Deftones 01-31-08 06:17 PM

Looks like we wouldn't be able to get it through her insurance company, which makes sense. But, we can argue to his insurance company that we should based on the level of damages to the car. I found an old newspaper article from here about it and it has some helpful hints in it, as well.

LurkerDan 01-31-08 07:52 PM

Does that info actually hit a CarFax report? I thought carfax only reported information about the title, ie if the car was totalled it would show that on the title because ownership changed hands. Either way, sounds like you should be entitled to depreciation, I'm just wondering about the CarFax thing.

Deftones 01-31-08 07:57 PM

It is my understanding that the Carfax report would reflect the accident/damage, provided it is reported. I presume that would be either by the insurance company or the body shop. I'd gladly listen to information otherwise.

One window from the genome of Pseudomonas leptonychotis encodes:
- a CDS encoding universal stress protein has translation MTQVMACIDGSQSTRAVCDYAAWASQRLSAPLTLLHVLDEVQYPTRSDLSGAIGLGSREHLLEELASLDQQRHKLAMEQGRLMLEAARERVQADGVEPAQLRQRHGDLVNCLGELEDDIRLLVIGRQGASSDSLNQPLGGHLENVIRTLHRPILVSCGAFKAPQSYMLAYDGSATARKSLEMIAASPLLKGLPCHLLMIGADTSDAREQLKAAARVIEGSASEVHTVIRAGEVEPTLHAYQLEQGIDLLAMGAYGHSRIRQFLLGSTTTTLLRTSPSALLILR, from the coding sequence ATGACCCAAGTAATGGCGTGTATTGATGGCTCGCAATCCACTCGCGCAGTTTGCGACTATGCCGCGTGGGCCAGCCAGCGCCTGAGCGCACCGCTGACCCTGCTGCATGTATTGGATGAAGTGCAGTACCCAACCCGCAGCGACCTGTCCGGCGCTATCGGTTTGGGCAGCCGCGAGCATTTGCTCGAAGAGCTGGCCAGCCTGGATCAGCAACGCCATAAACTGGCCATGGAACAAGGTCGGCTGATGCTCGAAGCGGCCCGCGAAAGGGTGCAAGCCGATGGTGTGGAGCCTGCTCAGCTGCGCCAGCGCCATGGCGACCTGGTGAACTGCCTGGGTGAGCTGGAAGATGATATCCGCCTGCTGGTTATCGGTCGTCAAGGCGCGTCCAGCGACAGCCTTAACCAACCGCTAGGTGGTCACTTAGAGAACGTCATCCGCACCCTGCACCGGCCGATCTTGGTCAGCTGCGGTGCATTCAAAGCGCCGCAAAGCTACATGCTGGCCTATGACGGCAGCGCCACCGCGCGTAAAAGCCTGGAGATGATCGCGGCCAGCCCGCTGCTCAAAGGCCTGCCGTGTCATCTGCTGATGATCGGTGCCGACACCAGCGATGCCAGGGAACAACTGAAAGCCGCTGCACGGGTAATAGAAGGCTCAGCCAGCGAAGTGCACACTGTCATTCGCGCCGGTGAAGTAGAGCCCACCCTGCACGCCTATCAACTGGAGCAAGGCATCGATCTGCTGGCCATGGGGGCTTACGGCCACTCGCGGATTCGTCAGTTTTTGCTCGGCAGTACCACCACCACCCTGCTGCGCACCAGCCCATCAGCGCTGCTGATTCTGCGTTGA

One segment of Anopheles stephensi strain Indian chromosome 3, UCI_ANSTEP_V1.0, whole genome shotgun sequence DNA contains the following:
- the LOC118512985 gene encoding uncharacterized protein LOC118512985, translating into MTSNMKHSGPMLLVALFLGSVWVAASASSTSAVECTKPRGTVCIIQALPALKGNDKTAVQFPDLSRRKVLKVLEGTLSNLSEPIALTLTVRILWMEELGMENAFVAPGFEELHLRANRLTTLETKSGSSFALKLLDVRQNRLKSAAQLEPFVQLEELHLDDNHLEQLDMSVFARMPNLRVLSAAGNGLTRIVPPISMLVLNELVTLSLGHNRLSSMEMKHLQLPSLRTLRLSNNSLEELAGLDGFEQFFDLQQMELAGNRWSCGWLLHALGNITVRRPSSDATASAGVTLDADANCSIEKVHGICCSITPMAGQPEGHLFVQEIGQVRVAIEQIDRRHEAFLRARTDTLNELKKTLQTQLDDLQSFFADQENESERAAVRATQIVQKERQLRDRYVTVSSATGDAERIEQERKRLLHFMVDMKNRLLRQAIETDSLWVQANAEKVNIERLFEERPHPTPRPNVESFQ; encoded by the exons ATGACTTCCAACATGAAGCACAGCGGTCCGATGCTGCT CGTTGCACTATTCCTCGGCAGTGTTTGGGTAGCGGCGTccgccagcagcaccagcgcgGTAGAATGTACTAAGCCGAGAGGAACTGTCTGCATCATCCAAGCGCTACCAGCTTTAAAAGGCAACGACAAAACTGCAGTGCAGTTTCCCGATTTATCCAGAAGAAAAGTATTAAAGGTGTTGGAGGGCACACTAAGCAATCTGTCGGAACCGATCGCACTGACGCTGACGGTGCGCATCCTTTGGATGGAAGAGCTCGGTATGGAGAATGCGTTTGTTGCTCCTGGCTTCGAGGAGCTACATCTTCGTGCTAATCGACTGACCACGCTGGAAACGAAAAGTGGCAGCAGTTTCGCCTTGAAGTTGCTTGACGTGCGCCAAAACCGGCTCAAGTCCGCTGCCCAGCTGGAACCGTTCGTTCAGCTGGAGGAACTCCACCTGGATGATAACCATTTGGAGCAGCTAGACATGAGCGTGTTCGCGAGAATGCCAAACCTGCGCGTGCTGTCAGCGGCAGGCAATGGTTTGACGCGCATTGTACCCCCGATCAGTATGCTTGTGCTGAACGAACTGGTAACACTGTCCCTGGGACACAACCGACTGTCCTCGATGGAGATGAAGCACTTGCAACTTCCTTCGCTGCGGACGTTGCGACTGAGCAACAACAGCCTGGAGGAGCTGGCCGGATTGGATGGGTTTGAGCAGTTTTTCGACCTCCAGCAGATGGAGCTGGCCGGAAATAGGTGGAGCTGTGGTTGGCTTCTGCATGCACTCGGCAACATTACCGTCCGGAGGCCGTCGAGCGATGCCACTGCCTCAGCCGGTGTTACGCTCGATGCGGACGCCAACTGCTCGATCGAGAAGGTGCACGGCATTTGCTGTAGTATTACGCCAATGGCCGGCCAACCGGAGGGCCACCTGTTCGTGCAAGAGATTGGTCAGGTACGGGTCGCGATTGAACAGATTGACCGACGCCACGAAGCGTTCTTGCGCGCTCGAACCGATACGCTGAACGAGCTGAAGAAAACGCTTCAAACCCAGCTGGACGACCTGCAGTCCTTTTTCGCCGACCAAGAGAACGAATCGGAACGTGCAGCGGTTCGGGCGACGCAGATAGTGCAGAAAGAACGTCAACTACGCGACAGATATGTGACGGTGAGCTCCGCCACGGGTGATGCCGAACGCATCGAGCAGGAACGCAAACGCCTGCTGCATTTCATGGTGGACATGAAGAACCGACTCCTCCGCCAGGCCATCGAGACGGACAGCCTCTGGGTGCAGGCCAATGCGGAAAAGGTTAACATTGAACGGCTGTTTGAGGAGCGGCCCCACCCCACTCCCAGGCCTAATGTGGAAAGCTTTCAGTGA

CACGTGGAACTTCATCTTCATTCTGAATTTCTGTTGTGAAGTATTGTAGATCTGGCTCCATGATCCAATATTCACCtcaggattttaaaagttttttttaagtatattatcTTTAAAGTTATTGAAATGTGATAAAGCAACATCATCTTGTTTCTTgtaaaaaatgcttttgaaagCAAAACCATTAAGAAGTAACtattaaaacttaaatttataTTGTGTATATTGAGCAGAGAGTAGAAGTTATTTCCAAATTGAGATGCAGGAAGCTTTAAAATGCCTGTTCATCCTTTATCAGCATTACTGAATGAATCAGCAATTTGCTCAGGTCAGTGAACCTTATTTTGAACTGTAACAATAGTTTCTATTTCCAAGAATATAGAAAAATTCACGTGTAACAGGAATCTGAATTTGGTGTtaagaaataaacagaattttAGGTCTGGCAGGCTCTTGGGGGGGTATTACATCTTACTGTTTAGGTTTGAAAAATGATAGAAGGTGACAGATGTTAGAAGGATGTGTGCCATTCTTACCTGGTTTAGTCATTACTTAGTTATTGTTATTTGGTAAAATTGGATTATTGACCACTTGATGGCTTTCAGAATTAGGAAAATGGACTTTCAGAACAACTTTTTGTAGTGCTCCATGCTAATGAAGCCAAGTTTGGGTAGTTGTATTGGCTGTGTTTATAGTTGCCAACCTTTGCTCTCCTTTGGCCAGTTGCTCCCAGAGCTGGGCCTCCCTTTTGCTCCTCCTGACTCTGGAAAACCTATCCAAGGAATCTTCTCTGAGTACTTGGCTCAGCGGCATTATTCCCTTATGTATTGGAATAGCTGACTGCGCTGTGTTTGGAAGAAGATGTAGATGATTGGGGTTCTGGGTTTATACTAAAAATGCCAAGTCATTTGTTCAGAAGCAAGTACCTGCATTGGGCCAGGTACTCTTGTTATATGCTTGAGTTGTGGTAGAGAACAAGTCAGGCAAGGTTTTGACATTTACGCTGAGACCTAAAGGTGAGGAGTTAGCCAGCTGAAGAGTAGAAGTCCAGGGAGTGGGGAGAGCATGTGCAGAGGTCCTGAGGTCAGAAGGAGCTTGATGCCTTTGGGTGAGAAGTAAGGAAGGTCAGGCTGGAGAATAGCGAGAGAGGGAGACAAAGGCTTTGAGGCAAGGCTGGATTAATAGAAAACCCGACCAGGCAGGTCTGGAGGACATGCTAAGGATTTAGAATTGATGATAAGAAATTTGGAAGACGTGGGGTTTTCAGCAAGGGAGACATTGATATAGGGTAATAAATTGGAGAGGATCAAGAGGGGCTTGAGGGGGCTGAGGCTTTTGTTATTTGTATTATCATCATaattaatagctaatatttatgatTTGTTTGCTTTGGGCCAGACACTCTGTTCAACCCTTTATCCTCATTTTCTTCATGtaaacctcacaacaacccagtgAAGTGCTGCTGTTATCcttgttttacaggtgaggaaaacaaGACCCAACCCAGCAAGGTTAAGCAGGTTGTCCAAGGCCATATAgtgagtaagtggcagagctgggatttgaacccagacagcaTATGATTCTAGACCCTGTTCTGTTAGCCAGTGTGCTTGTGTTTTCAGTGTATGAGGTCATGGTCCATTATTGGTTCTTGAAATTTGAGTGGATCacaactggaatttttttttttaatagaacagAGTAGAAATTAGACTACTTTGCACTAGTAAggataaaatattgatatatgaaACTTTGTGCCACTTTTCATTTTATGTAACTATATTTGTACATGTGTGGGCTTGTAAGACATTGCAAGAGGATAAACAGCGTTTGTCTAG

grrrah 01-31-08 07:59 PM


Originally Posted by LurkerDan
Does that info actually hit a CarFax report? I thought carfax only reported information about the title, ie if the car was totalled it would show that on the title because ownership changed hands. Either way, sounds like you should be entitled to depreciation, I'm just wondering about the CarFax thing.

its been a while, but I thought I remember there being two types of carfax. One is the title report, which is what you are describing, and a more detailed report.

I remember because I was about to buy a used vehicle, and the dealer tried to pass off the title report on me, but after insisting on seeing the full report, it came back and said it was in a major accident and couldn't be driven from the scene (needed towing).

devilshalo 01-31-08 08:06 PM


Deftones 01-31-08 08:07 PM

That's if it's totaled, though. Her car wasn't even close to that point.

LurkerDan 01-31-08 08:08 PM

cool, good to know.

Heat 02-01-08 11:11 AM


Originally Posted by Sdallnct
The OP is asking about "dimished" value.

Yep, do a search on "diminished value" and your state.

What I've seen is a flat 10% of the repair costs as diminished value. Ask your insurance agent.